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Скачать Trial by Fire and Battle in Medieval German Literature (Studies in German Literature Linguistics and Culture) бесплатно

Vickie L. Ziegler, "Trial by Fire and Battle in Medieval German Literature (Studies in German Literature Linguistics and Culture)"
Camden House | 2004-06 | ISBN: 1571132910 | 248 pages | PDF | 1 MB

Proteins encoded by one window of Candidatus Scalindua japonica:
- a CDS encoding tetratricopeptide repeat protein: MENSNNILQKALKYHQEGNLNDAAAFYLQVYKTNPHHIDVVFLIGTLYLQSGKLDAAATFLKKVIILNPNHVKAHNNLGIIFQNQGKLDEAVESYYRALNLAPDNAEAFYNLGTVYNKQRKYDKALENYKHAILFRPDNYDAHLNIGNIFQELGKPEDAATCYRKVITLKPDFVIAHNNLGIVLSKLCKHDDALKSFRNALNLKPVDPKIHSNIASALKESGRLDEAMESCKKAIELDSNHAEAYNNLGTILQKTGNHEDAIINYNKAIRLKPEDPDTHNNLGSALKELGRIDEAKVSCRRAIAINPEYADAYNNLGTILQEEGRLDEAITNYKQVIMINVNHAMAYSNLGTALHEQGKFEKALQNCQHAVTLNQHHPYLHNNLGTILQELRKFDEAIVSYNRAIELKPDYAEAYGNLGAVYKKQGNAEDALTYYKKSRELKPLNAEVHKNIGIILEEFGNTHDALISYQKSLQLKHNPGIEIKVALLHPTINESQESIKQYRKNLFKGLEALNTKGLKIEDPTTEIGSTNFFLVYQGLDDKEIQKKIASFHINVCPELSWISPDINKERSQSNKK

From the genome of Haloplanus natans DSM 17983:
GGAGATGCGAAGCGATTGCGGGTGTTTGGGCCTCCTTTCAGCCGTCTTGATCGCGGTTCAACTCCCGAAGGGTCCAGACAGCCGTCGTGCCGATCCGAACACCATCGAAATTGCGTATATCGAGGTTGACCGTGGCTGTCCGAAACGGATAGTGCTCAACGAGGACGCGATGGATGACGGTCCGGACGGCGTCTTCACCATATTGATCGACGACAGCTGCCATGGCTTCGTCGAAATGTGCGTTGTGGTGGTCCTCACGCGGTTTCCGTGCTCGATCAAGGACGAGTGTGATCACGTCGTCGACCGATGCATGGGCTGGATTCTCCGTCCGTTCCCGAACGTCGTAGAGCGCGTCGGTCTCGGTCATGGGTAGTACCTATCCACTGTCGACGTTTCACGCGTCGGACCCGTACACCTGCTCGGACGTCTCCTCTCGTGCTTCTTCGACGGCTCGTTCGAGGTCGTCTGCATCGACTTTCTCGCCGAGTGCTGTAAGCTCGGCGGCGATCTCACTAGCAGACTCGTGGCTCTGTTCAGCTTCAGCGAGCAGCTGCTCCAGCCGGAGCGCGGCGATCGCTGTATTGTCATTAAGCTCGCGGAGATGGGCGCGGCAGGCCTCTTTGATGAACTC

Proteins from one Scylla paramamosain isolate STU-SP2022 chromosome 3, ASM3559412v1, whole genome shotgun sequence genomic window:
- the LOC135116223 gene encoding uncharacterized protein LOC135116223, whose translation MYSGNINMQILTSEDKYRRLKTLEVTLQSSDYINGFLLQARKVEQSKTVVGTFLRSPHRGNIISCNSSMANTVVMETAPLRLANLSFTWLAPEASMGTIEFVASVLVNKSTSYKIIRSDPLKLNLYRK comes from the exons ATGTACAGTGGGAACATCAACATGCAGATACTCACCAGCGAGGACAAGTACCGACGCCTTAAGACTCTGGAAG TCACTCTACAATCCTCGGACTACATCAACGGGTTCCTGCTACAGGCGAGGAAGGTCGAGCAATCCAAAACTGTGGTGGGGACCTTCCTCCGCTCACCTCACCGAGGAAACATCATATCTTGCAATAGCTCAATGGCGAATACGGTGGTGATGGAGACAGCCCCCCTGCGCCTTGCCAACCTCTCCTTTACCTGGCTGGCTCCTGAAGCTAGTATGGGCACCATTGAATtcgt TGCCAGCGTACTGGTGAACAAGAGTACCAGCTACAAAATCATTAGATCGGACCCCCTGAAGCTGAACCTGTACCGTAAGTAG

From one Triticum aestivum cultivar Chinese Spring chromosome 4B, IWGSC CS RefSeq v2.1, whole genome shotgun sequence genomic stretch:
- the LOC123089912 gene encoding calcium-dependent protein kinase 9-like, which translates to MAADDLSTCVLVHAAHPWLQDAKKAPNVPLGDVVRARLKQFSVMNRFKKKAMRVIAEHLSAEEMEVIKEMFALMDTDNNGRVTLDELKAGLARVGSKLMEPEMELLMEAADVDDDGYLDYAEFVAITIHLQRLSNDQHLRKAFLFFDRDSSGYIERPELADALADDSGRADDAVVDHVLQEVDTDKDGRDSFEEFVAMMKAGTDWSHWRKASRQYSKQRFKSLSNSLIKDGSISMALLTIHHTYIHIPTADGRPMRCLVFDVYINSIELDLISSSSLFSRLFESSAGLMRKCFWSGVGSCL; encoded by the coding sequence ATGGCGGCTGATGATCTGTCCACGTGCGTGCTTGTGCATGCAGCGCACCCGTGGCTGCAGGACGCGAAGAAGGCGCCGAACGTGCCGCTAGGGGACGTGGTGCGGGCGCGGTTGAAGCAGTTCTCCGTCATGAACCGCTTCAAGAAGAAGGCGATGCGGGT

Medieval judicial ordeals, especially trial by fire or battle, conjure up vivid pictures in the modern imagination. Searing iron and clashing swords shape popular perceptions of the Middle Ages, yet leave the reader without a context in which to understand this most dramatic and most drastic of medieval judicial remedies. This book brings together literary texts that provide some of the most vivid and detailed accounts of the medieval ordeal. It analyzes the dramatic treason trials in late medieval Charlemagne epics, where the great emperor presides over the judicial combat that convicts his nephew Roland's killer. The two epics chosen -- Stricker's Karl der Gro?e and the Karlmeinet -- treat trial by battle as the living legal reality it was in those times, yet display very different attitudes toward feud and punishment in their respective (13th- and 14th-century) societies. Gottfried's Tristan contains an ordeal by battle, of which the author approves, and an ordeal by fire, of which he does not, reflecting a common position of the intelligentsia around 1210, the probable time of writing. Well after the condemnation of ordeals by the Fourth Lateran Council, the Kunigunde legend preserves the ordeal by fire in a sort of hagiographic amber, much as it was portrayed in the mid-12th-century Richardis legend, while Stricker's short secular burlesque "The Hot Iron," written in the mid 13th century, makes sport of this formerly serious legal proceeding, reflecting the almost immediate abandonment of trial by fire as a legal proof after the council's decision. The study brings extensive background material in legal and cultural history to bear on literary texts, enabling both medievalists and general readers to reach a broader and more informed understanding of the function of the ordeal and related legal issues in the texts as well as in the larger society for whom these works were written.

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